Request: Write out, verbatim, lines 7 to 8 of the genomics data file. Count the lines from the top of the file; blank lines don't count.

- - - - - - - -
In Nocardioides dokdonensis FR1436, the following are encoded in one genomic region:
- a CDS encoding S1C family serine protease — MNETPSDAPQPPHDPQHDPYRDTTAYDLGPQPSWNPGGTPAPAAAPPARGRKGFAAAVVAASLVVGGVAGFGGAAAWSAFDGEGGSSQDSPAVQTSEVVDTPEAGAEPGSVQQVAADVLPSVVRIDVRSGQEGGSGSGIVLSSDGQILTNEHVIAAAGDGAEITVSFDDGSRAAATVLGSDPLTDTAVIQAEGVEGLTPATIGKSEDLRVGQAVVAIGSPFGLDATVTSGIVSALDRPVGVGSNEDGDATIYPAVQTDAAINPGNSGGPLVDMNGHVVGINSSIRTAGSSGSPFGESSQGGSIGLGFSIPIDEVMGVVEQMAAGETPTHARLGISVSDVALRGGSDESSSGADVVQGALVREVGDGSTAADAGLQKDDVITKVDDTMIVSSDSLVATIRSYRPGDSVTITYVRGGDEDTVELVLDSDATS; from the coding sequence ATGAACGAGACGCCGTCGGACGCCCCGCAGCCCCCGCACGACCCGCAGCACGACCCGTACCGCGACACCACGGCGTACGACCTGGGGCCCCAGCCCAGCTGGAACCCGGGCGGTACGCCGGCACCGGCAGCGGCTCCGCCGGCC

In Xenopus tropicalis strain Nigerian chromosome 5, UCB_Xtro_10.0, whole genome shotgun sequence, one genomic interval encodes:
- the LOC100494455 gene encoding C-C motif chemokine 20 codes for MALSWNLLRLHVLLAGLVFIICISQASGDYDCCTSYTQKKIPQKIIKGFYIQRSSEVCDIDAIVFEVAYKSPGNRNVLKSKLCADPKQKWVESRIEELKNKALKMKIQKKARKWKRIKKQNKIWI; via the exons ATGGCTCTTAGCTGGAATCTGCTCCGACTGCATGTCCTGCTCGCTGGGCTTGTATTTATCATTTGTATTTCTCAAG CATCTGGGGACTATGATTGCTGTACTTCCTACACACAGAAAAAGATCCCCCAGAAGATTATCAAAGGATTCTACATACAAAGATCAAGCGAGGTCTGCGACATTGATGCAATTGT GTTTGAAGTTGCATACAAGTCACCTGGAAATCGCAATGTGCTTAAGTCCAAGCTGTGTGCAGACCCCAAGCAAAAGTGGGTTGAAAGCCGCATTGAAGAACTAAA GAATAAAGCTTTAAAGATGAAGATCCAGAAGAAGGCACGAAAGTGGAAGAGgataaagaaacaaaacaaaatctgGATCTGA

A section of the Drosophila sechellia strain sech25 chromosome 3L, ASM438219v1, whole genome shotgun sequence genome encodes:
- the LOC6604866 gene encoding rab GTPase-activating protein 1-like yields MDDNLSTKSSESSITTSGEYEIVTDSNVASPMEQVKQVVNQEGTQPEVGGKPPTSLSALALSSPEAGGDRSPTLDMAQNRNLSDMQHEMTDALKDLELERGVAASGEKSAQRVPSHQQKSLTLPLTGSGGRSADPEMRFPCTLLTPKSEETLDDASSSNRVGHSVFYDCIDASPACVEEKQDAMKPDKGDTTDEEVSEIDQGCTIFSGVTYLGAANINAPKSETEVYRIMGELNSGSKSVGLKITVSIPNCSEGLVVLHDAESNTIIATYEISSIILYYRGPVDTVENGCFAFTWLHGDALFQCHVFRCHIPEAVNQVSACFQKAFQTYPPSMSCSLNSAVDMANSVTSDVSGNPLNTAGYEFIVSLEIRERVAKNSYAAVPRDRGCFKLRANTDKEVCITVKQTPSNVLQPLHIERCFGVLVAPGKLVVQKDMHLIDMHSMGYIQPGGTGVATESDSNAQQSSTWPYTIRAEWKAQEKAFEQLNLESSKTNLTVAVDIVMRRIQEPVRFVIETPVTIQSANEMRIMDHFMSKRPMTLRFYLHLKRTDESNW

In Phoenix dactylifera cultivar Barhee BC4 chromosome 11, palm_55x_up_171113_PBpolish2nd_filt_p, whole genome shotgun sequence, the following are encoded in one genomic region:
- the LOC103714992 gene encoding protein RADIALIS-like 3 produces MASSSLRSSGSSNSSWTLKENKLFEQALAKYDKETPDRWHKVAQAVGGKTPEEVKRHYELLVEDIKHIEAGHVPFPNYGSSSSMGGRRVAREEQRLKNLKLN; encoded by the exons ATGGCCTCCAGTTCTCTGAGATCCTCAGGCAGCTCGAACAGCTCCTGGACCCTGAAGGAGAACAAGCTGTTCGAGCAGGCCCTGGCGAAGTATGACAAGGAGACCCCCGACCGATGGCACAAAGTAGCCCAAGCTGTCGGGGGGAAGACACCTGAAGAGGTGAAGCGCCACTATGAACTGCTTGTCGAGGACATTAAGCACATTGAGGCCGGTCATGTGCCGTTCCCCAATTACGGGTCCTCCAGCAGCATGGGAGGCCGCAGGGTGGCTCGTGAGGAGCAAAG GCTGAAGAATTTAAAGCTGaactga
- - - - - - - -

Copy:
In Phoenix dactylifera cultivar Barhee BC4 chromosome 11, palm_55x_up_171113_PBpolish2nd_filt_p, whole genome shotgun sequence, the following are encoded in one genomic region:
- the LOC103714992 gene encoding protein RADIALIS-like 3 produces MASSSLRSSGSSNSSWTLKENKLFEQALAKYDKETPDRWHKVAQAVGGKTPEEVKRHYELLVEDIKHIEAGHVPFPNYGSSSSMGGRRVAREEQRLKNLKLN; encoded by the exons ATGGCCTCCAGTTCTCTGAGATCCTCAGGCAGCTCGAACAGCTCCTGGACCCTGAAGGAGAACAAGCTGTTCGAGCAGGCCCTGGCGAAGTATGACAAGGAGACCCCCGACCGATGGCACAAAGTAGCCCAAGCTGTCGGGGGGAAGACACCTGAAGAGGTGAAGCGCCACTATGAACTGCTTGTCGAGGACATTAAGCACATTGAGGCCGGTCATGTGCCGTTCCCCAATTACGGGTCCTCCAGCAGCATGGGAGGCCGCAGGGTGGCTCGTGAGGAGCAAAG GCTGAAGAATTTAAAGCTGaactga